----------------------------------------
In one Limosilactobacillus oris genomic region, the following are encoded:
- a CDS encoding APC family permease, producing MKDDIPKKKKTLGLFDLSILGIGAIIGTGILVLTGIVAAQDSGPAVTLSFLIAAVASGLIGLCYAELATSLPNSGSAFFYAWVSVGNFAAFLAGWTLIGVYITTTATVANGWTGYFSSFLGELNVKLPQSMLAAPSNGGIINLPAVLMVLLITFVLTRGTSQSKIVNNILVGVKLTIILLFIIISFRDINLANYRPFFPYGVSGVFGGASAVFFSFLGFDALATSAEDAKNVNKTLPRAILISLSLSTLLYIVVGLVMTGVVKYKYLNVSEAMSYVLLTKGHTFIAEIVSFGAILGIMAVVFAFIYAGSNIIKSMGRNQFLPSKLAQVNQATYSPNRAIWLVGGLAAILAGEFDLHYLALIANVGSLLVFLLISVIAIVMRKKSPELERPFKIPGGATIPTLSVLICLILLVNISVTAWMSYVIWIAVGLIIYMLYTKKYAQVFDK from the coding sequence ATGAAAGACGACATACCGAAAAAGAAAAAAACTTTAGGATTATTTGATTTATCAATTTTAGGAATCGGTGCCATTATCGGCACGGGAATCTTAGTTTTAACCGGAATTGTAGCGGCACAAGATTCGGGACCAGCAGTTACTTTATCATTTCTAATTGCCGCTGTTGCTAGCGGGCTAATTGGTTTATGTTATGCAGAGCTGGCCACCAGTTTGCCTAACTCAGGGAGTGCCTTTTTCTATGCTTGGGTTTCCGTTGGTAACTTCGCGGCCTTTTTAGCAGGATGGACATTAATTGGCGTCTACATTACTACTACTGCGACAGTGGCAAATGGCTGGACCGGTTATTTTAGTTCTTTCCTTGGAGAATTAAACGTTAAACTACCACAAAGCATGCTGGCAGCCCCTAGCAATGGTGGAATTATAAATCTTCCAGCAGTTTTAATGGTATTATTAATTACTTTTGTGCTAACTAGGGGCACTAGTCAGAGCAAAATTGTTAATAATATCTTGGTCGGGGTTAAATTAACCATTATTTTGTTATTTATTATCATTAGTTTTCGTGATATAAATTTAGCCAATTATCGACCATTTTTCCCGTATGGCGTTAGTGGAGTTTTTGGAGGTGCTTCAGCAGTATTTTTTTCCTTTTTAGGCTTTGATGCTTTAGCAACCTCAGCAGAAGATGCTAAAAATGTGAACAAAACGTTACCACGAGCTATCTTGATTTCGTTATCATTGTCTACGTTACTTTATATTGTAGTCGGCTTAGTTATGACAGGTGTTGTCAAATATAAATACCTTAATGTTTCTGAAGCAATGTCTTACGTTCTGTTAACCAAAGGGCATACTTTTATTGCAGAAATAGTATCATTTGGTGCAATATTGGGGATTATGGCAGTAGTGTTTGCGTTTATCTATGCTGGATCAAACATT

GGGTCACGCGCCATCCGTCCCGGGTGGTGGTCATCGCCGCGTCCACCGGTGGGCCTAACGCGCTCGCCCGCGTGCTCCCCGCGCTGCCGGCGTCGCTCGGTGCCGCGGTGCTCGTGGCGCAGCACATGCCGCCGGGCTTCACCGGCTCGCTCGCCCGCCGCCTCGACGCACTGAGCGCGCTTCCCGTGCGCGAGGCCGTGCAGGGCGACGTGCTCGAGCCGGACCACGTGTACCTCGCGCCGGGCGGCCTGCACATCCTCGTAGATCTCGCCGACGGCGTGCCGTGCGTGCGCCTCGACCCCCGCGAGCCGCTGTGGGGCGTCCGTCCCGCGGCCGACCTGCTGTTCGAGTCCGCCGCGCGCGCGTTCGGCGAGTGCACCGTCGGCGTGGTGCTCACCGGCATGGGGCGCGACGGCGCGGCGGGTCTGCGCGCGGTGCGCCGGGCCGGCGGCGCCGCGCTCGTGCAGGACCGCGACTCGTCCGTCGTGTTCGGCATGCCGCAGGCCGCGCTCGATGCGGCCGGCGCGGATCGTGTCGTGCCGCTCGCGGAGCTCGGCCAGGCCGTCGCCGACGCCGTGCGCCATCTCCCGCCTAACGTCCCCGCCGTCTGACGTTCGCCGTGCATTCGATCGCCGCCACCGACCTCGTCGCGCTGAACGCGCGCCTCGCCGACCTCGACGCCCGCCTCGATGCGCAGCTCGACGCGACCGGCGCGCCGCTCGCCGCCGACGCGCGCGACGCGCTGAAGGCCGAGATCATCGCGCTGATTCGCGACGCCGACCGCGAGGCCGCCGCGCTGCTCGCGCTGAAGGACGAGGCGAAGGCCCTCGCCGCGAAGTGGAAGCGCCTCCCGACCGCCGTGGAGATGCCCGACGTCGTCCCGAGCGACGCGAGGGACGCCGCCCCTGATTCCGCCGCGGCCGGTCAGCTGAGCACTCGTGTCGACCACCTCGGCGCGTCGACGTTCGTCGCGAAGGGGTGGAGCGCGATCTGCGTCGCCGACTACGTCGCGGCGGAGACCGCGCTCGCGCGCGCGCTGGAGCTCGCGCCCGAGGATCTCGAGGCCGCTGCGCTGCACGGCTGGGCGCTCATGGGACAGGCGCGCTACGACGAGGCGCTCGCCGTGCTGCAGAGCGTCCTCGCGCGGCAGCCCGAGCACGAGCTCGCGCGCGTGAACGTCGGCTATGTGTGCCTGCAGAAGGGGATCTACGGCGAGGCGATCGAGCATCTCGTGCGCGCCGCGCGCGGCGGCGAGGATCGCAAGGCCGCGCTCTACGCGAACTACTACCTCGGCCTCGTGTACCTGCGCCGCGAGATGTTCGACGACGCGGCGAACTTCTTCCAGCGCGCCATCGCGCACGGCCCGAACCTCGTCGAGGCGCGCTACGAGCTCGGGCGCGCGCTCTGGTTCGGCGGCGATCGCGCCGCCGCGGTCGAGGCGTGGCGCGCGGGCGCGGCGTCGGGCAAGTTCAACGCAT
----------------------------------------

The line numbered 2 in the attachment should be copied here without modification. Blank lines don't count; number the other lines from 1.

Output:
- a CDS encoding APC family permease, producing MKDDIPKKKKTLGLFDLSILGIGAIIGTGILVLTGIVAAQDSGPAVTLSFLIAAVASGLIGLCYAELATSLPNSGSAFFYAWVSVGNFAAFLAGWTLIGVYITTTATVANGWTGYFSSFLGELNVKLPQSMLAAPSNGGIINLPAVLMVLLITFVLTRGTSQSKIVNNILVGVKLTIILLFIIISFRDINLANYRPFFPYGVSGVFGGASAVFFSFLGFDALATSAEDAKNVNKTLPRAILISLSLSTLLYIVVGLVMTGVVKYKYLNVSEAMSYVLLTKGHTFIAEIVSFGAILGIMAVVFAFIYAGSNIIKSMGRNQFLPSKLAQVNQATYSPNRAIWLVGGLAAILAGEFDLHYLALIANVGSLLVFLLISVIAIVMRKKSPELERPFKIPGGATIPTLSVLICLILLVNISVTAWMSYVIWIAVGLIIYMLYTKKYAQVFDK from the coding sequence ATGAAAGACGACATACCGAAAAAGAAAAAAACTTTAGGATTATTTGATTTATCAATTTTAGGAATCGGTGCCATTATCGGCACGGGAATCTTAGTTTTAACCGGAATTGTAGCGGCACAAGATTCGGGACCAGCAGTTACTTTATCATTTCTAATTGCCGCTGTTGCTAGCGGGCTAATTGGTTTATGTTATGCAGAGCTGGCCACCAGTTTGCCTAACTCAGGGAGTGCCTTTTTCTATGCTTGGGTTTCCGTTGGTAACTTCGCGGCCTTTTTAGCAGGATGGACATTAATTGGCGTCTACATTACTACTACTGCGACAGTGGCAAATGGCTGGACCGGTTATTTTAGTTCTTTCCTTGGAGAATTAAACGTTAAACTACCACAAAGCATGCTGGCAGCCCCTAGCAATGGTGGAATTATAAATCTTCCAGCAGTTTTAATGGTATTATTAATTACTTTTGTGCTAACTAGGGGCACTAGTCAGAGCAAAATTGTTAATAATATCTTGGTCGGGGTTAAATTAACCATTATTTTGTTATTTATTATCATTAGTTTTCGTGATATAAATTTAGCCAATTATCGACCATTTTTCCCGTATGGCGTTAGTGGAGTTTTTGGAGGTGCTTCAGCAGTATTTTTTTCCTTTTTAGGCTTTGATGCTTTAGCAACCTCAGCAGAAGATGCTAAAAATGTGAACAAAACGTTACCACGAGCTATCTTGATTTCGTTATCATTGTCTACGTTACTTTATATTGTAGTCGGCTTAGTTATGACAGGTGTTGTCAAATATAAATACCTTAATGTTTCTGAAGCAATGTCTTACGTTCTGTTAACCAAAGGGCATACTTTTATTGCAGAAATAGTATCATTTGGTGCAATATTGGGGATTATGGCAGTAGTGTTTGCGTTTATCTATGCTGGATCAAACATT